A number of innovative biotechnologies on the market today offer highly effective alternatives to traditional chemical formulas, proving that products don't need to be toxic to be effective.
For example, the molecule silver dihydrogen citrate (SDC) is non-toxic but proven effective at killing a wide range of pathogens, such as MRSA, Salmonella, E.coli, Listeria and others. SDC-based disinfectants are registered with the EPA and have the lowest toxicity rating yet have the same power to kill dangerous pathogens as harsh chemicals.
SDC has also been determined Generally Recognized as Safe (GRAS), according to criteria established by the FDA, for use as a biocide on food processing equipment, machinery and utensils. In addition, recent tests results show the SDC molecule can effectively kill E. coli O157 and other shiga toxin-producing E. coli bacteria on beef when used as a spray and a dip, as well as when incorporated directly into ground beef.
This all goes to show that there are innovative new solutions to control food industry problems, if we're smart enough to embrace them.
Go to the Root of the Problem: Stop Breeding Resistant Bacteria
It's common practice for meat industry producers to feed antibiotics to healthy livestock from birth to slaughter in order to promote growth. Approximately 10 million pounds of antibiotics are fed to healthy hogs each year, 11 million pounds to poultry, and 4 million pounds to cattle, according to industry estimates.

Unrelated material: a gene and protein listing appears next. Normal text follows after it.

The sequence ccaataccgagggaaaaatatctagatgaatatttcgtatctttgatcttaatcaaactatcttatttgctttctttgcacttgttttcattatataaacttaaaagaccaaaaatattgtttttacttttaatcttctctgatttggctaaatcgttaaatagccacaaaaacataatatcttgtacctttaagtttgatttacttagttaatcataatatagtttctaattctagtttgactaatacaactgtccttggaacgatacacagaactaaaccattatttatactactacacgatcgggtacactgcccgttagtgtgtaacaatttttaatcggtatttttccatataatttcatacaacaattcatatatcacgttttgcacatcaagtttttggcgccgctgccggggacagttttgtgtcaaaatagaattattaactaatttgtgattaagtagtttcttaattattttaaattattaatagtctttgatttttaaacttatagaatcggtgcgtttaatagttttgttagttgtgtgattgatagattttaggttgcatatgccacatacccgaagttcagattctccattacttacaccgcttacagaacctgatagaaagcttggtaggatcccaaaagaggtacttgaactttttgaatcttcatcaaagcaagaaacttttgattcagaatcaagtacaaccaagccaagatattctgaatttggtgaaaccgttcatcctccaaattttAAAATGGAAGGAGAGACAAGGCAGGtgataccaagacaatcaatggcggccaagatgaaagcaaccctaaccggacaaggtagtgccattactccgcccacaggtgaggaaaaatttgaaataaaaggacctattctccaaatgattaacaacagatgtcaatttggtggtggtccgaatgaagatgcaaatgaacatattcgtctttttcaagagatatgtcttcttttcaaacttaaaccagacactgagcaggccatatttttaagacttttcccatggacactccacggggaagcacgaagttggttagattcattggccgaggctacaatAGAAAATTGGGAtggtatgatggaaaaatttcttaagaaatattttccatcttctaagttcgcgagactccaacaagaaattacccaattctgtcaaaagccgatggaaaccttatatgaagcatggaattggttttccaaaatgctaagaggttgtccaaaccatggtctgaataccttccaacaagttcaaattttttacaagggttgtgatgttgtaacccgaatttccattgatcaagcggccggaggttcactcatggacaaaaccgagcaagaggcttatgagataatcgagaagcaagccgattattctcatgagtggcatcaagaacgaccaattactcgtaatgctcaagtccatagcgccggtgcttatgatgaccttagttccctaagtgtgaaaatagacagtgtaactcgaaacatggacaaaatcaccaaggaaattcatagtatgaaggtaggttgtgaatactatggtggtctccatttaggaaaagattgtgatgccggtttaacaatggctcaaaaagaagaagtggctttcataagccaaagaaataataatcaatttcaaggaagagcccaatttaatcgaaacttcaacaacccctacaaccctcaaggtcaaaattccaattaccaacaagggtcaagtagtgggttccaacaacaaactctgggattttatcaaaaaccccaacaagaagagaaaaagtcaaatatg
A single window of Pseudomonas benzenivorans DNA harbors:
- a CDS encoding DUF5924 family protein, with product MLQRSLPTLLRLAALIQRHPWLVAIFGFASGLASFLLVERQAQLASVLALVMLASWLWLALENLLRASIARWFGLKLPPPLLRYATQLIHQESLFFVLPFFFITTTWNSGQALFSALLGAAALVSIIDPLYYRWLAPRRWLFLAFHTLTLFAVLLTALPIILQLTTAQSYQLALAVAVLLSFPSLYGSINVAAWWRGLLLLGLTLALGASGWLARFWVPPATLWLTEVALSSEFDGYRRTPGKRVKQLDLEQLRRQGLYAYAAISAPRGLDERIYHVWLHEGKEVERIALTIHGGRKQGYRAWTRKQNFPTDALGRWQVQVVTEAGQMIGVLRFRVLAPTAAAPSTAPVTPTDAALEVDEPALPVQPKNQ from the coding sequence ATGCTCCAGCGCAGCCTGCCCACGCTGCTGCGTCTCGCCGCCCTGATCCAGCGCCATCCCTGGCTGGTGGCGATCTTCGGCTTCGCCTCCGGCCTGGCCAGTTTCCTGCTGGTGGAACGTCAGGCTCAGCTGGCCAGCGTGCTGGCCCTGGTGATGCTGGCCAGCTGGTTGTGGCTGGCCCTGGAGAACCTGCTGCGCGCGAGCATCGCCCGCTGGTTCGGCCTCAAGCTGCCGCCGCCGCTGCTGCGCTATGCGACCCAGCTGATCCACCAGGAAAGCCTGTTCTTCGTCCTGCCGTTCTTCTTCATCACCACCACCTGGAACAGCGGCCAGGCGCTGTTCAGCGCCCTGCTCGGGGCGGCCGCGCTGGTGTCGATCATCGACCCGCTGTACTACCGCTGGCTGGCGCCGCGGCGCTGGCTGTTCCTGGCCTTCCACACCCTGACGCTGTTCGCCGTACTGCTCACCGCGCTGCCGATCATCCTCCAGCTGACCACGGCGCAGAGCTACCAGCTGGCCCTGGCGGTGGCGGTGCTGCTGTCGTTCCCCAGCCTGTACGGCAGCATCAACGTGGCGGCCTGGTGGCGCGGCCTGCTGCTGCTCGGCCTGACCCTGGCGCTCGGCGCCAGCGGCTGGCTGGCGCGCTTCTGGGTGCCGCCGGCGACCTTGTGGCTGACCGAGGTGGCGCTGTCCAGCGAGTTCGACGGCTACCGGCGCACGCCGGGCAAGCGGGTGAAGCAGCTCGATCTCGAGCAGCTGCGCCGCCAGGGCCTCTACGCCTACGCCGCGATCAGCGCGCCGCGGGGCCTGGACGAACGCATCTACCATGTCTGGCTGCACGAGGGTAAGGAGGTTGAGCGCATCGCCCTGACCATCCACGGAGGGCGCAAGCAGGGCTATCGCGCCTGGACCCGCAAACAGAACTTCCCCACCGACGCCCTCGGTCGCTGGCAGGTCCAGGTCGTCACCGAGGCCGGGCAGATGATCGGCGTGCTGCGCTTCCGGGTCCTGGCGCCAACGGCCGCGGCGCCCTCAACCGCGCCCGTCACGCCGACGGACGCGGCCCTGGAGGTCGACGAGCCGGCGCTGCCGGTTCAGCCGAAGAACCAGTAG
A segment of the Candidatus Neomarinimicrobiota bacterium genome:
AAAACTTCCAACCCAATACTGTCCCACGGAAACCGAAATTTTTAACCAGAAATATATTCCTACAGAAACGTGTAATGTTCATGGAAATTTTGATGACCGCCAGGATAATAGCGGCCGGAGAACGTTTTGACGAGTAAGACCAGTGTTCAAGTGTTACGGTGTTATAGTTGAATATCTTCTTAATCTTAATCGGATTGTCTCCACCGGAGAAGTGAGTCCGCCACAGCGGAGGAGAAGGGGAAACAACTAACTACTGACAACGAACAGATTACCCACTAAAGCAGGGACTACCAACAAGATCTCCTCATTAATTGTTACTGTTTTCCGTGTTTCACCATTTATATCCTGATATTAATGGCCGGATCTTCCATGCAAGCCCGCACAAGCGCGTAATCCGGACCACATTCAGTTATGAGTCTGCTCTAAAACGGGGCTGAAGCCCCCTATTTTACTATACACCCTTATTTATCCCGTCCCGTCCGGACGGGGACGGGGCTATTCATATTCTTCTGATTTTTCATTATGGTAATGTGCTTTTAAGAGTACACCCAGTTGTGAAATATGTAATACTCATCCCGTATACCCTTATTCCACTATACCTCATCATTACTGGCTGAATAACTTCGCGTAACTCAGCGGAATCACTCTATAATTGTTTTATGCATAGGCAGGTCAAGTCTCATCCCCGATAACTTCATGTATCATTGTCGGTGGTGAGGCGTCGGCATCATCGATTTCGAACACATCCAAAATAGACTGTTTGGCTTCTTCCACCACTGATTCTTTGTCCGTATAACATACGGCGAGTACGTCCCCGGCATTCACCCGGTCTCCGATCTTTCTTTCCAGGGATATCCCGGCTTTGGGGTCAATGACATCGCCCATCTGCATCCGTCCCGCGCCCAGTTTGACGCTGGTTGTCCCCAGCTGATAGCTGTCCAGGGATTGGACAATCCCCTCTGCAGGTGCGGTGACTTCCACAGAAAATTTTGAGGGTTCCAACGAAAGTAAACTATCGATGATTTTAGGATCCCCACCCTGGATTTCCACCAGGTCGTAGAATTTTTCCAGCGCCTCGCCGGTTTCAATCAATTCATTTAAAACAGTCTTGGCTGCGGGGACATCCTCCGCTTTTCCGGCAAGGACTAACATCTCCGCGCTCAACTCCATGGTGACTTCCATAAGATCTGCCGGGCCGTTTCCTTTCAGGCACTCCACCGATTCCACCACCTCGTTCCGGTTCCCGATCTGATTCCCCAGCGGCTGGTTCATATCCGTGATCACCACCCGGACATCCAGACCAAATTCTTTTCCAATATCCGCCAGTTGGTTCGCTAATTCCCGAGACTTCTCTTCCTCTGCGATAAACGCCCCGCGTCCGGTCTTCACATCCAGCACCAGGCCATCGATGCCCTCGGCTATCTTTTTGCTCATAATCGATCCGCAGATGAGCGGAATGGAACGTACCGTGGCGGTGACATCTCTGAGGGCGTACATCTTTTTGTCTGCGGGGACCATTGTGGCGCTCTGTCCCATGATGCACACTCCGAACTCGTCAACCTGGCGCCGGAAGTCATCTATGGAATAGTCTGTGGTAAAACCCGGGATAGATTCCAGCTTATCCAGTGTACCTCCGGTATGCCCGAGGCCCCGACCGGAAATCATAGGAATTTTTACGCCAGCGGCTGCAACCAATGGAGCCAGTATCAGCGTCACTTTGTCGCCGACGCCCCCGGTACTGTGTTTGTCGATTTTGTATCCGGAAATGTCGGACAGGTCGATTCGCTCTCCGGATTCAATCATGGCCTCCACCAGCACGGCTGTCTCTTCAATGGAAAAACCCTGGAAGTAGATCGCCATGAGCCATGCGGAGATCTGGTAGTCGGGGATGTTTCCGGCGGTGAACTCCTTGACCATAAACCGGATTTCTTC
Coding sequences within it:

Overuse of antibiotics may give rise to resistant forms of bacteria in the same way it has, along with overuse of antibacterial hand soaps, created 'superbugs' in humans. Instead, deploy a greener disinfecting solution to clean where animals are kept.
Going Green is Easier than You Think -- and It's Good for Business
In additional to the significant health problems dangerous outbreaks can cause, they can also produce a potentially horrific business impact to the bottom line and a company's brand. If there's a way to control these outbreaks and also "green" your operations in the process, this will have a positive effect on the brand and your business.
By comparison, consider that the world organic market has been growing by 20 percent a year since the early 1990s, with future growth estimates ranging up to 50 percent annually. Consumers have come to respect the organic production process, and perceive the end product to be healthier and more natural. That has been great for business. There is now an opportunity to address current food industry challenges in a way that's effective and also wins consumer support.
Food-borne illnesses today create significant health and economic problems around the globe. We need to recognize that the food production process is broken, and begin using fundamentally different, smarter solutions to keep consumers safe with greener, more effective processes and products right away.